Paris-based Financial Action Task Force (FATF), the global financial watchdog for money laundering, has taken a major step towards creating international standards for cryptocurrency, technology currently subject to sparse and sporadic regulations.
According to the FATF, the purpose of the new regulations is to help eliminate the use of digital currency for money laundering, terrorism financing or other crimes.
The FATF announced last Friday that it will begin publishing rules for international cryptocurrency regulation by next summer. Under the new rules, jurisdictions worldwide would be required to bring into force licensing schemes or regulations for cryptocurrency exchanges and some firms providing encrypted wallets.
The FATF has said that organisations providing financial services for the issuance of new cryptocurrencies – initial coin offerings – will also be included in the rule change. Those countries judged to be falling short could be added to a FATF blacklist that restricts access to the global financial system.
A Growing Need for Cohesive Cryptocurrency Regulation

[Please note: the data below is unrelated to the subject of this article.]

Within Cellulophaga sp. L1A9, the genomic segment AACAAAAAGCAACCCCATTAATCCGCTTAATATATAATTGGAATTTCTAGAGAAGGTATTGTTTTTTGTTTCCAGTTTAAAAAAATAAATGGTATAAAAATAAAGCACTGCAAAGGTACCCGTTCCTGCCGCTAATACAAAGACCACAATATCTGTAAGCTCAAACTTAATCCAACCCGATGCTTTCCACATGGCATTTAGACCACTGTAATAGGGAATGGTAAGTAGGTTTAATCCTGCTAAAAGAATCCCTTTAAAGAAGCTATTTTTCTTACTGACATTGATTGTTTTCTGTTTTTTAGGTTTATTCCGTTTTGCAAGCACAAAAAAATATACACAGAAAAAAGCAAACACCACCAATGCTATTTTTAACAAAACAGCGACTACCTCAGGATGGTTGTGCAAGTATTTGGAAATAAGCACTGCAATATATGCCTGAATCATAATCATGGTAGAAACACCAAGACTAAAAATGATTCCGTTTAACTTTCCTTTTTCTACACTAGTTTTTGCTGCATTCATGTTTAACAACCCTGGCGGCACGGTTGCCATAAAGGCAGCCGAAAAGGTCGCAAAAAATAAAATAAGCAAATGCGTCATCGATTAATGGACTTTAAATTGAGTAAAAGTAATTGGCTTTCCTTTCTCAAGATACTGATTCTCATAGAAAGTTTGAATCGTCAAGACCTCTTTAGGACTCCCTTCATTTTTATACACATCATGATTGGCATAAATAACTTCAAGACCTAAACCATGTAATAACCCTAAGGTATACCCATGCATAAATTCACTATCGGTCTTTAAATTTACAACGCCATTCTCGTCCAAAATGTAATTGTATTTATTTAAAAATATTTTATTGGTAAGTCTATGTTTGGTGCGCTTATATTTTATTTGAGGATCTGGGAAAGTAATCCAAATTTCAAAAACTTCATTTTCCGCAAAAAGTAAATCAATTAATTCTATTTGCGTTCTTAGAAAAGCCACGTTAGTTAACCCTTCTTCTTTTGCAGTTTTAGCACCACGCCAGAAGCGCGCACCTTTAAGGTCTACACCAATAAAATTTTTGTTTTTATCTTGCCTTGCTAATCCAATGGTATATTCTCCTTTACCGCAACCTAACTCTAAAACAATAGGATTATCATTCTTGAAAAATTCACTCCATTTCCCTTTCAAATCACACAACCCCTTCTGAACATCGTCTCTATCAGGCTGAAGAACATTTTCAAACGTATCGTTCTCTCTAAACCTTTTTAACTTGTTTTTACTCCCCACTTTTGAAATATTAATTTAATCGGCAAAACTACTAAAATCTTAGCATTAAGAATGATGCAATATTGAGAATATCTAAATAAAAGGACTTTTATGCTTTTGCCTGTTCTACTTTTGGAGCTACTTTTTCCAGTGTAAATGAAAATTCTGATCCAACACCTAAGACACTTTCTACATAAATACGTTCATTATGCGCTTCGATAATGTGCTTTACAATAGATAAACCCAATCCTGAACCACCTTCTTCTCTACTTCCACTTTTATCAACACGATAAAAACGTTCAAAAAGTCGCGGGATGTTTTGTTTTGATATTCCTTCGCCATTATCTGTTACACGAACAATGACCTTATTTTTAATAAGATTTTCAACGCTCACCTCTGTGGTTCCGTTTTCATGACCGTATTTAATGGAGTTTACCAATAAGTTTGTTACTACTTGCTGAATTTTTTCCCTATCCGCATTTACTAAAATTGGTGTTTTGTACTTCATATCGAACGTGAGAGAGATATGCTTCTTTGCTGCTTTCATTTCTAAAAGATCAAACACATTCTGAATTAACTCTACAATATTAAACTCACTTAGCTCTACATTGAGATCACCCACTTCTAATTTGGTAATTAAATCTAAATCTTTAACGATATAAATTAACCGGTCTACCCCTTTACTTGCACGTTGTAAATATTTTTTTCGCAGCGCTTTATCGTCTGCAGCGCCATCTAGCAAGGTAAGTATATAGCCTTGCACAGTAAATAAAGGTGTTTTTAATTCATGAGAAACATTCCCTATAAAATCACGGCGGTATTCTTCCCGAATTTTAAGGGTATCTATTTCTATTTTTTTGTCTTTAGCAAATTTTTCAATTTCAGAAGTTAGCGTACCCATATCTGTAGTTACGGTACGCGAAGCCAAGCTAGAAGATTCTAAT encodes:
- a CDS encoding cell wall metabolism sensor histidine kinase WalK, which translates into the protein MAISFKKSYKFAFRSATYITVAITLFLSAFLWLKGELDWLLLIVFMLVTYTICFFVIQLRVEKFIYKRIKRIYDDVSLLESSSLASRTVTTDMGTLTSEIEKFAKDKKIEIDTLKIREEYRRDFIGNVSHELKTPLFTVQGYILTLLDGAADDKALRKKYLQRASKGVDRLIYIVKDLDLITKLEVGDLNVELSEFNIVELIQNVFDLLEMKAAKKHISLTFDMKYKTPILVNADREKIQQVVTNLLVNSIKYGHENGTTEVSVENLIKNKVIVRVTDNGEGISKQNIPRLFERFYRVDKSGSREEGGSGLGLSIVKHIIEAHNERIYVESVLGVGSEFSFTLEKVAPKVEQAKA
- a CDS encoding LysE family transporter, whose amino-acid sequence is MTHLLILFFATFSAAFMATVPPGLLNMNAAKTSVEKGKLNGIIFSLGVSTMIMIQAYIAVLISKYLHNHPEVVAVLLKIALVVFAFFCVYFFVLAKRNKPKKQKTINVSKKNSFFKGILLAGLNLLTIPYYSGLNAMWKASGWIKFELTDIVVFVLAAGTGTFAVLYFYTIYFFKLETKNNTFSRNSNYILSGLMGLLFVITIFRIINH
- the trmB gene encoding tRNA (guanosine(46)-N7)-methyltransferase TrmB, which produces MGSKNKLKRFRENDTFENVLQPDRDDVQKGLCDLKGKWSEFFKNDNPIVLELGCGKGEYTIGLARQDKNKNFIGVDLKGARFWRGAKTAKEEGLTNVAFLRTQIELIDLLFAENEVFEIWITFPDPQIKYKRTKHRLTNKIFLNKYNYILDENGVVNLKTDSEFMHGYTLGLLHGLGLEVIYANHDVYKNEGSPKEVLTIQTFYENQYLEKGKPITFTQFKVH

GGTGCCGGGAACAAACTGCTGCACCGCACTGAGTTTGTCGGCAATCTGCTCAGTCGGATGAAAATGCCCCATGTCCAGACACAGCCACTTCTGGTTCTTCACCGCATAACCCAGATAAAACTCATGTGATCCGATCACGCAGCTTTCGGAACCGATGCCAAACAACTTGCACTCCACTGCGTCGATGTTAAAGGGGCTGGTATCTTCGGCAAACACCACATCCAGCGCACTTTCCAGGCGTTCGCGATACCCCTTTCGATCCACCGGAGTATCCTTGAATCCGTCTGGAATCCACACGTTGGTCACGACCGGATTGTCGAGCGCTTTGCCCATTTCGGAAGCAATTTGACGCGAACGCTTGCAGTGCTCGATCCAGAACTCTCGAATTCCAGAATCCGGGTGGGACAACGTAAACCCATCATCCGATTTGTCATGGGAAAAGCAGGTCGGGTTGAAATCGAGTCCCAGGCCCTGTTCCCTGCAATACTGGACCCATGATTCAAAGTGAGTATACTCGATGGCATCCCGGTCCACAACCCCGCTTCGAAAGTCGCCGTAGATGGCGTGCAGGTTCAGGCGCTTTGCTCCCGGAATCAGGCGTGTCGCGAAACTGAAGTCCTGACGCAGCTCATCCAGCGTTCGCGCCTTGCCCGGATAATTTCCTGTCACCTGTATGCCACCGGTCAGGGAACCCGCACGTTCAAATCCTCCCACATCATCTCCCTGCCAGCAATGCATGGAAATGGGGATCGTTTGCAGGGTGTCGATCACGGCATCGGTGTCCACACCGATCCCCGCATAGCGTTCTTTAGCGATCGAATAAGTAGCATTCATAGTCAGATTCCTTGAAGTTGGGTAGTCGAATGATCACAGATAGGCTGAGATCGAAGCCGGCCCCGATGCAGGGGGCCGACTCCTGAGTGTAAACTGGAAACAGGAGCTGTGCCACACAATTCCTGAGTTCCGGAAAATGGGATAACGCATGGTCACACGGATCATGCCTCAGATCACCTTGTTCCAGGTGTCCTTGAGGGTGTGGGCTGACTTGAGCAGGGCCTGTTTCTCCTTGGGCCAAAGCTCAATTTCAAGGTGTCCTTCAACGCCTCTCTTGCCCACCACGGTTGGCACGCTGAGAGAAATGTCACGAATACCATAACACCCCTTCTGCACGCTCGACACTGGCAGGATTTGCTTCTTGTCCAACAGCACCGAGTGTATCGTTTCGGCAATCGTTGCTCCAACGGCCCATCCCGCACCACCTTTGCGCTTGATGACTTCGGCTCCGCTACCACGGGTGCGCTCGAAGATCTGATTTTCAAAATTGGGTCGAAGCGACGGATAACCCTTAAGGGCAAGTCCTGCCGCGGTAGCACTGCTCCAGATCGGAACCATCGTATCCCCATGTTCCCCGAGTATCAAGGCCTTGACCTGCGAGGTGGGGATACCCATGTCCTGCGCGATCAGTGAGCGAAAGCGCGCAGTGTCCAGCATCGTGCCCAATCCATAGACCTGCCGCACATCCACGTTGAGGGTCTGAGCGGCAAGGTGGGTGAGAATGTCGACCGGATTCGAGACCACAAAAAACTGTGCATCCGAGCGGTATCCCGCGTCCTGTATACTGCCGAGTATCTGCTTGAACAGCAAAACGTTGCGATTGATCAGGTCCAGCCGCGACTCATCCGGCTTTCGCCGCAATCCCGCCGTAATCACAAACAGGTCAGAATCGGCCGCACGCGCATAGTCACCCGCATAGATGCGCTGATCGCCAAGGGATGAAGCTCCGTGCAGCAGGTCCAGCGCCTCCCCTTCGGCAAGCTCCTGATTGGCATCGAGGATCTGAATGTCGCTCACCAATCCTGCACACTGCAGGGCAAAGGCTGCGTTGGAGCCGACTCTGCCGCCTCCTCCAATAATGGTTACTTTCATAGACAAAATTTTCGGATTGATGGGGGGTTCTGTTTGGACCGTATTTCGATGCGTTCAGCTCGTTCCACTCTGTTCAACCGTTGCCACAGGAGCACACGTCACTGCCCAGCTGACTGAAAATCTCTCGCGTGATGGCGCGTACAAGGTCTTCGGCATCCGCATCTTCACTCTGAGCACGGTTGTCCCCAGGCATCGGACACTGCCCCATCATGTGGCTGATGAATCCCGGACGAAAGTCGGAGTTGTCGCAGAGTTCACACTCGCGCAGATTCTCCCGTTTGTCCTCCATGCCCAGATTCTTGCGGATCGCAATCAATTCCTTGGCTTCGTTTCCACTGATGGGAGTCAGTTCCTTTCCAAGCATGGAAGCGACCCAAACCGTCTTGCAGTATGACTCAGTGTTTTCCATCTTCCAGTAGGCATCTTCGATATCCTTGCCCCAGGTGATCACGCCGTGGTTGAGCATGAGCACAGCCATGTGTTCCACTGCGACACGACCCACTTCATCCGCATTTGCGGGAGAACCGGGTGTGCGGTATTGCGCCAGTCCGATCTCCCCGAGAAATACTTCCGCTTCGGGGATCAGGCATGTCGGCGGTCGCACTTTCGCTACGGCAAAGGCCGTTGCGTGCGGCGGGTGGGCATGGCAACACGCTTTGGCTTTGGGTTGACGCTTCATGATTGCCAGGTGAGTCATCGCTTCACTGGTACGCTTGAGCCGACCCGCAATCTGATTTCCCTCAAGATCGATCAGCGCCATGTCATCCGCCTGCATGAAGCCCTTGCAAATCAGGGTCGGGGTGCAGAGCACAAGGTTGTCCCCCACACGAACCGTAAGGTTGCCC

To date, the global regulation of cryptocurrency has proved difficult, which has resulted in a mishmash of differing approaches by national governments, which has been further strained by volatile price changes and thefts from exchanges.
Bitcoin, the most popular cryptocurrency, saw its price soar 1,300% last year to a record of near $20,000 in December but has since plummeted, causing large ripples in the market.
In January of this year, Japan’s largest digital currency exchange, Coincheck, fell victim to a massive hack, which saw £380 million in digital assets lost.
Last year, Japan became the first to regulate cryptocurrency exchanges, while China and South Korea clamped down heavily on them. Other European countries, including Switzerland and Malta, are considering early stage supervision by regulating initial coin offerings. However, if real change is to be made a more unified global approach is likely to be needed.
Anti-money laundering lawyers have welcomed the move by FATF, but warned significant challenges would remain, such as the true identity of the owner of cryptocurrencies.